That young drama student’s statement moved me: If you go on stage to celebrate yourself, your ugly ego shines through and kills your performance.

We were sitting next to each other at a concert and chatted during the breaks. She was still in university and not a professional, yet, but from what we had seen on stage, I could realize how true her observation was.

The singer’s voice was marvelous. The looks perfectly tuned. Yet, you could feel there was a show ongoing instead of being in love with the singing itself. Although everything was perfect, it did not move the heart – rather the opposite.

With the next song, my mind wandered. Isn’t it the same in business? How much do we dislike colleagues showing off their egos?

And then again … am I showing off at times, too? Isn’t it part of what we do in business? Performing on the stage of numbers, charts and business plans?

There seems to be a fine line between doing a good job and showing off the ego. How can you check yourself on which side of the line you are acting?

One parameter seems to be your intention. Why are you doing what you are doing, e.g. giving feedback, talk about a colleague or praise your own contribution.

When giving feedback, the ideal intention is to let the other person grow and become a better version of himself/herself. Inwardly, you can feel this urge to see the other person prosper. This is why you would even give ‘hard feedback’ – ‘hard’ in the sense that you don’t like giving the feedback, but you know the other person will profit from it. In contrary, when you want to make the other person feel bad – or maybe just feel superior towards the other person – it is a strong indicator that your ego is showing off and that you should refrain from giving feedback.

When you talk about a colleague, question yourself to whom this talk is beneficial. If you speak praise and raise the other person up, it’s a good one. When letting others know, how much better you are … you just might show the ugly side of your ego and you do not even profit from your behaviour.

Business requires that you sometimes tell others what your contribution was in a certain setting. Do it without exaggeration. Be precise. But don’t take all the glory for yourself. If you are that good, others will tell you soon enough without your self-promotion.

Just as the performer on the stage is disliked by the audience for his/her ugly ego, your career will be limited as colleagues and bosses won’t promote you, leave your teams and start avoiding you, if you continue to be a show off.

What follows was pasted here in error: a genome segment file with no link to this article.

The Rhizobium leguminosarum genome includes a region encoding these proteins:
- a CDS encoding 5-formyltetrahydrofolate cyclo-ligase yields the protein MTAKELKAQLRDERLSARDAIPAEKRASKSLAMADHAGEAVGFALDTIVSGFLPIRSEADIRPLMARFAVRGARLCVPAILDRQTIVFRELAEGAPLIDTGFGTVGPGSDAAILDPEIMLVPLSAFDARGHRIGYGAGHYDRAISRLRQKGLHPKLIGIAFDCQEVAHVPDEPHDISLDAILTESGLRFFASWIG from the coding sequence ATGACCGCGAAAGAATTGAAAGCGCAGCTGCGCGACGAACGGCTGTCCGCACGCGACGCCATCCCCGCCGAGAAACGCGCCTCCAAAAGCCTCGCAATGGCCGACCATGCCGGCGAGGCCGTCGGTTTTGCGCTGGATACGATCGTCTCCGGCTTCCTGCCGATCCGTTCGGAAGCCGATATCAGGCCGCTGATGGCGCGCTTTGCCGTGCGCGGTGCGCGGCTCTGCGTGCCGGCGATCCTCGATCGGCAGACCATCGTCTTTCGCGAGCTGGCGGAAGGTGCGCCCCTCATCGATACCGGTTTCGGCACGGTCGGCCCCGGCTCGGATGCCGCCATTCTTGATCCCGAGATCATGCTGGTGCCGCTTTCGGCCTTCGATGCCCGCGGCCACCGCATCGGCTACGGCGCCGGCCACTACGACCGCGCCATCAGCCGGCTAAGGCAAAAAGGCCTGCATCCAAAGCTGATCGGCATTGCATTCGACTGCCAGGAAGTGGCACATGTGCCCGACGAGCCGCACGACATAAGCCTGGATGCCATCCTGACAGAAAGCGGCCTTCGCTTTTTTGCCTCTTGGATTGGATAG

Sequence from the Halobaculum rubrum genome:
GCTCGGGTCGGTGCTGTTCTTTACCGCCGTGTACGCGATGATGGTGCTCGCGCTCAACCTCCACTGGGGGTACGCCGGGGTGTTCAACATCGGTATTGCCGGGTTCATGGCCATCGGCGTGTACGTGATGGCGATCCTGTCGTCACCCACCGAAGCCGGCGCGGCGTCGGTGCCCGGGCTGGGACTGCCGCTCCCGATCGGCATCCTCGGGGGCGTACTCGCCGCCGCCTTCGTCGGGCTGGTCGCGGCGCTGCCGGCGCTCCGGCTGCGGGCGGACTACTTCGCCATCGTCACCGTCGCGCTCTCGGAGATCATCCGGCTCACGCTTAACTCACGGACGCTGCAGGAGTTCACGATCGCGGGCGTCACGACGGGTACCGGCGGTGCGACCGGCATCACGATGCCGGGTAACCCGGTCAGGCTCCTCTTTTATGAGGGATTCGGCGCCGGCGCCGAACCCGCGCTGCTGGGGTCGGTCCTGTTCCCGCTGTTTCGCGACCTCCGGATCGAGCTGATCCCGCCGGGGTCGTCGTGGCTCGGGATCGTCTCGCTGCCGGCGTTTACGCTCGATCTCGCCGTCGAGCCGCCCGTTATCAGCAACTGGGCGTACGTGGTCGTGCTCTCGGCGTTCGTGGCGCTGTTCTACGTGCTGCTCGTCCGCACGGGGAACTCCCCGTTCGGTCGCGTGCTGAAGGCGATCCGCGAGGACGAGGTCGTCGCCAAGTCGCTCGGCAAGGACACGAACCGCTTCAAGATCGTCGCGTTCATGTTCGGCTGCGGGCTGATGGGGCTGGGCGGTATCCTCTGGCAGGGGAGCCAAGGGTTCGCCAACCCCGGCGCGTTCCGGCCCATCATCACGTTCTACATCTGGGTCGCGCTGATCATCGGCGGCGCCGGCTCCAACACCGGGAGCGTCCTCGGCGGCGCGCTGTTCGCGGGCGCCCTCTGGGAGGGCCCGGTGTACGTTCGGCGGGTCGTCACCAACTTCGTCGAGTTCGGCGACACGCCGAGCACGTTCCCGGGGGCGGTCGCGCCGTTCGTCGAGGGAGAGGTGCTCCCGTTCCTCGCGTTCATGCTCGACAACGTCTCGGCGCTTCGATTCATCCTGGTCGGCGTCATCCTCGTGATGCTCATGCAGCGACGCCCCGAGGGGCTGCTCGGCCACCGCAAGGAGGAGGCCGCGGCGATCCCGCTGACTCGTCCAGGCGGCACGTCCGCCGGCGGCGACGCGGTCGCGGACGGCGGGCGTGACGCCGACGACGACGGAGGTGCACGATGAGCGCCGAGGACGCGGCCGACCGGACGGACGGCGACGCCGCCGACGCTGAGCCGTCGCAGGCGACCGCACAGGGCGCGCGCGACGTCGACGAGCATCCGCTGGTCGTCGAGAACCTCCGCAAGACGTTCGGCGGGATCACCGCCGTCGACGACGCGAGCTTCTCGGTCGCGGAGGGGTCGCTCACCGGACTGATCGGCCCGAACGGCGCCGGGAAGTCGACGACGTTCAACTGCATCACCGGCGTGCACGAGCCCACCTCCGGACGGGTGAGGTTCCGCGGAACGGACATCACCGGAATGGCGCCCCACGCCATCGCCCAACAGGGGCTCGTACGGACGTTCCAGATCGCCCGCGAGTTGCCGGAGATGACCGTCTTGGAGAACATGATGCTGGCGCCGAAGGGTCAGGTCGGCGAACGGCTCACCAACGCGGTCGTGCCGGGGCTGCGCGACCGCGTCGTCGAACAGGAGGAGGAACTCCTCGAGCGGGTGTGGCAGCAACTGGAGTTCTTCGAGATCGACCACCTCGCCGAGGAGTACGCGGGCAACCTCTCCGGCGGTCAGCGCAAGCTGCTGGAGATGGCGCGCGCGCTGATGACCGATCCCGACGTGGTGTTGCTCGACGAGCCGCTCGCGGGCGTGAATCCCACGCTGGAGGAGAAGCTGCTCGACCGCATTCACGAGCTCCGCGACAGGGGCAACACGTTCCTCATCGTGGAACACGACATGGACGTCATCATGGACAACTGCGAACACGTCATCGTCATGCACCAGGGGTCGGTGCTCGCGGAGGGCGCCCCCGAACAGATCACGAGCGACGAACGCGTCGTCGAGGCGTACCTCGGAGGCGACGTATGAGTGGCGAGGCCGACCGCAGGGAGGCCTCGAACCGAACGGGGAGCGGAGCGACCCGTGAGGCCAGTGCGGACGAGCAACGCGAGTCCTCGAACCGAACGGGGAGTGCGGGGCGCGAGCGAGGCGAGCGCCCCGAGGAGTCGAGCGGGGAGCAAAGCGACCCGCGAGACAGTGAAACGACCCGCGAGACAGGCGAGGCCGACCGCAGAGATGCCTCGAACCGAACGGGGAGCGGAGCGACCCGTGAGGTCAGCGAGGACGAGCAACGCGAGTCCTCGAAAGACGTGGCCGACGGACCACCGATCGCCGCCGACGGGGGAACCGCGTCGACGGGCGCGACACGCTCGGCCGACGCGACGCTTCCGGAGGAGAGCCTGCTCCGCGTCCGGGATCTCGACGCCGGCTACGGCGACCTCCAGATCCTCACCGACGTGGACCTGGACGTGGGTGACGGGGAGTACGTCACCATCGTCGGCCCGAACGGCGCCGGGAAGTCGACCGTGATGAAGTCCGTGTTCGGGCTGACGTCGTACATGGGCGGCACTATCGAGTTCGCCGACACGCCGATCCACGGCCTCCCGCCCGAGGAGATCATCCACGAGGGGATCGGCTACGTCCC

Successful team leads focus on these topics

It’s a never ending discussion: should you focus on strengths or weaknesses when developing yourself and others?

What is your opinion? How do you develop yourself? And in consequence: how do you develop your team?

Research shows that 20% of your team will disengage from their work, when you as their manager focus solely on their weaknesses. While only 1% disengage when you focus on their strength (see Strengthsfinder 2.0 from Gallup, 2007, p. IV). There is just one thing that is even worse than focussing on weaknesses or strengths: ignoring your people completely. Research shows that 40% of your staff disengages in their work when not being developed at all.

But what are strengths, you can find in yourself? What are the focus areas you could search for in your team?

Here are some examples – pulled together from classical ressources like Johari adjectives, strengthsfinder or MBTI:

  • Straight communication
  • Analytical correctness
  • Love for detail
  • Ambition to win
  • Stick to rules
  • Focus on deadlines
  • Good time management
  • Feeling for team atmosphere
  • Vision for project setup
  • Courage to speak up
  • Persistence in argument

All of these strengths bring in positive and negative situations within a team. Your job as a manager is to find the right spot where each person can shine.

Same is true, if you feel unhappy in your current position. Maybe you cannot work according to your strengths and you need a change. Analyse who you are and what you need – and then find the place where you fit in.

It’s just a small nugget to give you food for thought. Dig deeper through the named sources if you want to develop yourself in this area.

Why anonymous feedback sucks

We need to get out of hiding! Out of the offices with closed doors where everyone knows everything about everyone – except for having the guts to approach people directly.

Lately I used our feedback tool to get feedback from people I worked with the past year. I generally like to develop myself and I love to check third party views with my personal perception – therefore I eagerly waited for the results. But I got very disappointed.

The anonymity of the feedback disconnected the context from my behaviour. Hence, my brain tried to think of situations where the written feedback might fit. But my memory could only rely on its consciously saved content – and who knows whether my brain remembered the right moments this anonymous feedback targeted at!? Chances are high that I might have said or done something not realizing what the effect on other people were. This is why we need feedback in the first place: to become aware of topics we aren’t aware about.

In consequence, I would have loved to get input for change, but after reading the feedback I had no idea how to change what behaviour in which context towards which colleague. I guess, I am not the only one that finds anonymous feedback inadequate for personal development.

But personal development is only one aspect why anonymous feedback was introduced to the HR tool box. Another focus is the feedback giving person. People should be given the chance to voice their opinion. Let’s explore that aspect.

Let’s think back to Kindergarten and school. We were animated to state our opinion. It was important to set boundaries and communicate our will. It is part of a healthy development. Even in university we engaged in discussions – trying to find a common opinion and discover new aspects of a matter.